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Smallholders Handbook Part 5

Here is our fifth instalment about joining the Good Life and living off the land with a sustainable smallholding.

At BigBarn we would love to promote thousands of profitable smallholdings on our UK Food Map, reconnecting people with where their food comes from and helping build inclusive, sustainable, communities around food.

To help here is the fifth of 12 extracts from Lorraine Turnbull’s book The Sustainable Smallholders’ Handbook


In the early days on our smallholding I learnt a great deal by volunteering to work for board and lodging on established smallholdings, and for local farmers in order to learn both particular skills (such as lambing) and to learn what systems they found most efficient, and in time I was able to pass on my experience to other volunteers.

I love food I have grown

As our business grew and we started to increase our cider production on our smallholding, we realised that we could not afford full time staff, but were struggling to complete all the jobs required, especially from April till October. Also, we were not getting any younger, and were aware that young blood and energy was needed. Another local smallholder suggested registering with an organisation who matched volunteers with host farms needing help in exchange for board and lodging.

We registered with HelpX and for two years welcomed people of all ages from all over the world to come and help us on our smallholding. I’m sure we learnt as much from them as they did from us!

As hosts you need to be realistic about your expectations – you’re not getting a worker who will slave all day every day for nothing! Our volunteers put in four days a week from 10-4; in return they got food, accommodation and on-the-job training, still had time to go and discover Cornwall, and enjoy a not occasional trip to the pub with us.

‘Let’s cook with these mum’

For some the curve was steeper than for others: we had two great lads from Spain who had never done any smallholding work and took a while to adjust to our mealtimes, but we all got there in the end. They helped us put up a building, cut fields with machinery, chop and stack firewood and even catch and house a swarm of bees.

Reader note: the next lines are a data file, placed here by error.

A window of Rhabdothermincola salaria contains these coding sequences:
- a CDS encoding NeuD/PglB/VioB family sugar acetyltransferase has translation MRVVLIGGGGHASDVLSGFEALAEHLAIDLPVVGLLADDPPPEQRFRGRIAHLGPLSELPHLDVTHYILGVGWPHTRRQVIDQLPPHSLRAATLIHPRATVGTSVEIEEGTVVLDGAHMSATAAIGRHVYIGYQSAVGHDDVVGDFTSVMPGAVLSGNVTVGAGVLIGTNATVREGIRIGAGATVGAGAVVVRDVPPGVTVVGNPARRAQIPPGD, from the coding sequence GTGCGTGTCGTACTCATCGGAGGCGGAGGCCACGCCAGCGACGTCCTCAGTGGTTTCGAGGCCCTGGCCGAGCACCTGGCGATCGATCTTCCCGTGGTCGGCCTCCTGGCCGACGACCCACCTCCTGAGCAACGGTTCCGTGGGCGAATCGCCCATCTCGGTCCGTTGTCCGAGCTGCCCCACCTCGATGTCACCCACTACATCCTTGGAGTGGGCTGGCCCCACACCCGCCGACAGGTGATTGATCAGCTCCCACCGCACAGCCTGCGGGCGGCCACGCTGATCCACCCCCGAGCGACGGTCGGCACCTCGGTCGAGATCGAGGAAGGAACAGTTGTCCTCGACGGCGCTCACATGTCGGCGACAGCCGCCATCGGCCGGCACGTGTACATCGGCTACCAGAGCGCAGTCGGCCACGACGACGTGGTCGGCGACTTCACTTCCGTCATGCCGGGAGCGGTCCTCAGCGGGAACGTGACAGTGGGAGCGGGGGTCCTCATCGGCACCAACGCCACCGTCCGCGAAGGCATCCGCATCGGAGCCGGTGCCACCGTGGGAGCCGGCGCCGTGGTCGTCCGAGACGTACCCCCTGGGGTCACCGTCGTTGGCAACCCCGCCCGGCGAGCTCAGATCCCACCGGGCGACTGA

Having volunteers is a privilege and both parties want to enjoy the experience. But there’s a serious side too. Scrutinise every applicant and ask for references, especially if you’re going to allow them in your homes. Get public liability insurance and provide your volunteers with adequate personal protection equipment. Think carefully about what you need them to do, how long their jobs will take, what equipment they’ll need, and what their incentive is.

learning through doing

A proper and thorough induction is an absolutely essential start. Introduce yourself and your family and co-workers. Show them their accommodation and make sure they understand how everything works. Feed them. Walk them round the holding explaining the crops, the livestock, what you do, and what you hope they will help you with. If they are young make sure they can contact a parent, and get their parents’ contact details from them just in case.

Before you shove them out to work, ensure that they know what they are doing and how to do it. Tell them where you are in case they need to ask anything, and tell them when break time is. Even if they are slow, let them finish the job. It will give them confidence, especially if you remember to thank them.

Agricultural Colleges often arrange working placements too for students and are a good contact if you are looking for local help.

Tempted? You can read more over the next few months or buy Lorraine Turnbull’s book The Sustainable Smallholders’ Handbook available here

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